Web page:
The Hindu Business Line, December 24, 2015
By Pradeep S Mehta
Steve Jobs once said, “Innovation distinguishes between a leader and a follower.” The Centre’s ‘Make in India’ initiative also aims at transforming India into a manufacturing leader and thus, is being promoted aggressively by the Prime Minister on all platforms.
The initiative has prompted some notable electronic manufacturers to express interest in manufacturing in India; these include HTC, Asus and Gionee. However, others have restricted their ‘manufacturing’ to merely assembling. Assembling wouldn’t suffice for India’s need of “technological learning” as not just the manufacturing, but the designing, technology transfer, scope of innovation and tax revenues will stay out of the purview of India. So, is India gaining or losing in the game?
India imports around 65 per cent of the total demand for electronics which accounts for its second largest import after crude oil. The import translates to ₹50,000 crore of lost opportunity cost owing to limited manufacturing in India.
The Indian Electronic System and Design Manufacturing (ESDM) is estimated around $94.2 billion, which has grown at a CAGR of 9.68 per cent since 2011. Despite this growth, the ‘manufacturing’ of electronic goods has not been a feature of Indian industry. To promote manufacturing, India, despite signing the WTO’s Information Technology Agreement-1 (ITA-1), has opposed the ITA-2, which deepens the zero custom duty regime of electronic goods.
Talking about the mobile industry, notable names such as Samsung, Micromax and Intex are assembling devices in India but the meaning of assembling is somewhat diffused. The manufacturers mainly import semi-knocked down (SKD) devices, which comprise pre-mounted printed circuit boards (PCBs). The handset components, thus, do not go through any value addition, but are mainly screwdriver assembly jobs. In the process, the manufacturers save on the import duty applicable on finished handsets imports, that is, 12.5 per cent, and India gains nothing.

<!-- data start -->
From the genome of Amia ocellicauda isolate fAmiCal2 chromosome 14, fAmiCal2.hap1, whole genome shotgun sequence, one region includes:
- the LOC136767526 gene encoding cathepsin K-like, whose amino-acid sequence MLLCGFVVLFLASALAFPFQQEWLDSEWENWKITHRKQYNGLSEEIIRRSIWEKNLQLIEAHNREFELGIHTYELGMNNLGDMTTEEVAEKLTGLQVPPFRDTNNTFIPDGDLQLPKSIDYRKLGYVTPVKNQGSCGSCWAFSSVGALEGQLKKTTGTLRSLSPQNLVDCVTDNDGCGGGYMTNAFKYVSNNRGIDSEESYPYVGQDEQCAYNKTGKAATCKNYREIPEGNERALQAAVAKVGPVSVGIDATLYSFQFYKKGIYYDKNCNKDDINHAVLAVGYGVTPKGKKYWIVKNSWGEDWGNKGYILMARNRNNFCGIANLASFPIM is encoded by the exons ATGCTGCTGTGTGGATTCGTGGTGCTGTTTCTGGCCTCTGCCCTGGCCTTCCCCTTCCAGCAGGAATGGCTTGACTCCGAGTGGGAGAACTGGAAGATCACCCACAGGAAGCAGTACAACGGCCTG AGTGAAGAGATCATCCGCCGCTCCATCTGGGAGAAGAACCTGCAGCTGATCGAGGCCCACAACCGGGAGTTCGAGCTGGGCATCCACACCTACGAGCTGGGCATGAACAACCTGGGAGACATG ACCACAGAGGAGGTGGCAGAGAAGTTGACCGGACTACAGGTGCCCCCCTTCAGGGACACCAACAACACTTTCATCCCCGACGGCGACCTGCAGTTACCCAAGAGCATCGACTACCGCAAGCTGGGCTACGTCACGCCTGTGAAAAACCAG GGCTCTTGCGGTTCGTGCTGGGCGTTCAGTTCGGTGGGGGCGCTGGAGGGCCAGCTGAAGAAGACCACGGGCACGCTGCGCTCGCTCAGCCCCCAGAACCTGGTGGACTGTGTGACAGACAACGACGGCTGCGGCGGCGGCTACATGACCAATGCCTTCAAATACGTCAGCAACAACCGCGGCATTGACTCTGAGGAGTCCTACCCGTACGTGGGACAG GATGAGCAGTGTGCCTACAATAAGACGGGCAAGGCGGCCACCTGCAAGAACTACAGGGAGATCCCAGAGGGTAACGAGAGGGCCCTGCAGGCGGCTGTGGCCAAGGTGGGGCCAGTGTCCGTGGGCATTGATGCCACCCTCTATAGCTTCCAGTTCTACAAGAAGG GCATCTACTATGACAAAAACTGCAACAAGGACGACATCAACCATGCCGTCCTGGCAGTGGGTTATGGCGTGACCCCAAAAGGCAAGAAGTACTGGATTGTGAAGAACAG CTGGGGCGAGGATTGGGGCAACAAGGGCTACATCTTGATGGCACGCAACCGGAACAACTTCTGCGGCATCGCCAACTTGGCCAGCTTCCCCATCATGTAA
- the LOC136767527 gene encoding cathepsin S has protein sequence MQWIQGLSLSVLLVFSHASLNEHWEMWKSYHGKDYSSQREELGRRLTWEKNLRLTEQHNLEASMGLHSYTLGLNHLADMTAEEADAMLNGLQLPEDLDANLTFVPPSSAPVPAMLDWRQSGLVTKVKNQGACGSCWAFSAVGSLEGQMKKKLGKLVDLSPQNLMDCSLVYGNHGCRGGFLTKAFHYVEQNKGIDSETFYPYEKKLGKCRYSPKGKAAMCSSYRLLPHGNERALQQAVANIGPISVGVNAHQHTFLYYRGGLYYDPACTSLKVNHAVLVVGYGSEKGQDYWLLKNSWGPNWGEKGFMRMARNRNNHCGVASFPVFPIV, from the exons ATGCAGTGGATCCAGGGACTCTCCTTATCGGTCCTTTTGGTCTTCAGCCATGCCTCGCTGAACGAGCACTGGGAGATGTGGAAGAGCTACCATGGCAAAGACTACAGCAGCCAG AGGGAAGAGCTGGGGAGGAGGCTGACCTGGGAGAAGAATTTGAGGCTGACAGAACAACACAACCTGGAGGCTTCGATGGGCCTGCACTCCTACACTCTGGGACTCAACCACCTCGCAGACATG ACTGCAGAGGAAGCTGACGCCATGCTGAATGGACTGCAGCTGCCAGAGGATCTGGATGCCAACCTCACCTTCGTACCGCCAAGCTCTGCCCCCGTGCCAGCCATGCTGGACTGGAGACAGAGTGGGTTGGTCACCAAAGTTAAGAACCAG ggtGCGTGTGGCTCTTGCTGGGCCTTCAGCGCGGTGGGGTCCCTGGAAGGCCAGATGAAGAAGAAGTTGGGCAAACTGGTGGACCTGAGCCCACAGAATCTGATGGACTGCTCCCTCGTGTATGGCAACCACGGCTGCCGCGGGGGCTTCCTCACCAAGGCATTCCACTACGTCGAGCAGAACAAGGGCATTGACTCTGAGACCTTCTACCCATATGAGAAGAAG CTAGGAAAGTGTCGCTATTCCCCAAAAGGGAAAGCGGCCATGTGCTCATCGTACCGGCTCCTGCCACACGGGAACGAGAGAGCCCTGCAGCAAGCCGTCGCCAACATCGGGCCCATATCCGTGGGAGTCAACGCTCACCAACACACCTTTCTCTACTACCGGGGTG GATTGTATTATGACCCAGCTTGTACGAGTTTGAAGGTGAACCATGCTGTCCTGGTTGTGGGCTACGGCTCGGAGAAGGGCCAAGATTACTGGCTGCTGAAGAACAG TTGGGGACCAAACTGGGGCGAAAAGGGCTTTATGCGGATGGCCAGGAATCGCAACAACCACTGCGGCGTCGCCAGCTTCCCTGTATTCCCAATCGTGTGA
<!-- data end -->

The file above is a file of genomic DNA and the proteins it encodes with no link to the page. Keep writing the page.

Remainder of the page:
The hurdles for India in becoming a manufacturing giant have been the lack of investments, weak R&D capacities, unsupportive policy regime (including Intellectual Property) and complexities in doing business. The Centre has been trying to resolve these issues by introducing initiatives such as Ease of Doing Business, Mudra Bank and, most importantly, a new National Intellectual Property Rights (IPR) Policy. Further, the Atal Innovation Mission (AIM) and a ₹1,000-crore tech startup fund aim at propelling innovations and R&D in the country.
However, even if the manufacturers were supposedly manufacturing electronic goods in India, the question would have been: Does India have the capacity for innovations? Despite the presence of a huge pool of IT engineers, India’s weak innovation scenario needs reshaping. Our ecosystem itself should be rejigged towards facilitating innovations.
This will not only foster innovation, it will also create numerous jobs. Prime Minister Narendra Modi has also been rightly emphasising the ‘Design in India’ mission to support the ‘Make in India’ project.